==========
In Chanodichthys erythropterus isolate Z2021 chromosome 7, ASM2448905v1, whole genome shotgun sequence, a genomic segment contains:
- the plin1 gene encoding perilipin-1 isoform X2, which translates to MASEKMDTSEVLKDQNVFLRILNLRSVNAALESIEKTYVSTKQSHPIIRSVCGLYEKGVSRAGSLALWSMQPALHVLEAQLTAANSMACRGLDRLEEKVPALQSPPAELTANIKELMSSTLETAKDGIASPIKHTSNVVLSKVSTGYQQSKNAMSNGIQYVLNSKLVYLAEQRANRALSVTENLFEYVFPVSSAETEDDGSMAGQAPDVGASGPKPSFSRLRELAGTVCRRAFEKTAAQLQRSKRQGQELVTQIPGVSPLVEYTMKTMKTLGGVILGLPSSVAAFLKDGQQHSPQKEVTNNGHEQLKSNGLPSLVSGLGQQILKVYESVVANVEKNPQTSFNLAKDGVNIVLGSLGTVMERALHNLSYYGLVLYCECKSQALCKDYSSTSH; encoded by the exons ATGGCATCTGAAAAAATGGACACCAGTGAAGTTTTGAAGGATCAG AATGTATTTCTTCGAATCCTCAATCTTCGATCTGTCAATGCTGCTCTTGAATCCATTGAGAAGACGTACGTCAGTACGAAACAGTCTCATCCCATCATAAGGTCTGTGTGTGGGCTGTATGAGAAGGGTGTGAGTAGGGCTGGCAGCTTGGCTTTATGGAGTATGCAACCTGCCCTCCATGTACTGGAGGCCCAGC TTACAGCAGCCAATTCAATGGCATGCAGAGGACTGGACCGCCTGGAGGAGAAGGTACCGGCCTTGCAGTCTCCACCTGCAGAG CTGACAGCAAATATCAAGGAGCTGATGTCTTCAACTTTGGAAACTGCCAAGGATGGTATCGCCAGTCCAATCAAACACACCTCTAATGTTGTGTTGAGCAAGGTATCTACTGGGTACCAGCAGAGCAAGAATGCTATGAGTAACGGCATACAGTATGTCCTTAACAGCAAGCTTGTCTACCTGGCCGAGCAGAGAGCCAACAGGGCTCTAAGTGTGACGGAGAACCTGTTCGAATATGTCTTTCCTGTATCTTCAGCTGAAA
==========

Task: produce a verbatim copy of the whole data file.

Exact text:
In Chanodichthys erythropterus isolate Z2021 chromosome 7, ASM2448905v1, whole genome shotgun sequence, a genomic segment contains:
- the plin1 gene encoding perilipin-1 isoform X2, which translates to MASEKMDTSEVLKDQNVFLRILNLRSVNAALESIEKTYVSTKQSHPIIRSVCGLYEKGVSRAGSLALWSMQPALHVLEAQLTAANSMACRGLDRLEEKVPALQSPPAELTANIKELMSSTLETAKDGIASPIKHTSNVVLSKVSTGYQQSKNAMSNGIQYVLNSKLVYLAEQRANRALSVTENLFEYVFPVSSAETEDDGSMAGQAPDVGASGPKPSFSRLRELAGTVCRRAFEKTAAQLQRSKRQGQELVTQIPGVSPLVEYTMKTMKTLGGVILGLPSSVAAFLKDGQQHSPQKEVTNNGHEQLKSNGLPSLVSGLGQQILKVYESVVANVEKNPQTSFNLAKDGVNIVLGSLGTVMERALHNLSYYGLVLYCECKSQALCKDYSSTSH; encoded by the exons ATGGCATCTGAAAAAATGGACACCAGTGAAGTTTTGAAGGATCAG AATGTATTTCTTCGAATCCTCAATCTTCGATCTGTCAATGCTGCTCTTGAATCCATTGAGAAGACGTACGTCAGTACGAAACAGTCTCATCCCATCATAAGGTCTGTGTGTGGGCTGTATGAGAAGGGTGTGAGTAGGGCTGGCAGCTTGGCTTTATGGAGTATGCAACCTGCCCTCCATGTACTGGAGGCCCAGC TTACAGCAGCCAATTCAATGGCATGCAGAGGACTGGACCGCCTGGAGGAGAAGGTACCGGCCTTGCAGTCTCCACCTGCAGAG CTGACAGCAAATATCAAGGAGCTGATGTCTTCAACTTTGGAAACTGCCAAGGATGGTATCGCCAGTCCAATCAAACACACCTCTAATGTTGTGTTGAGCAAGGTATCTACTGGGTACCAGCAGAGCAAGAATGCTATGAGTAACGGCATACAGTATGTCCTTAACAGCAAGCTTGTCTACCTGGCCGAGCAGAGAGCCAACAGGGCTCTAAGTGTGACGGAGAACCTGTTCGAATATGTCTTTCCTGTATCTTCAGCTGAAA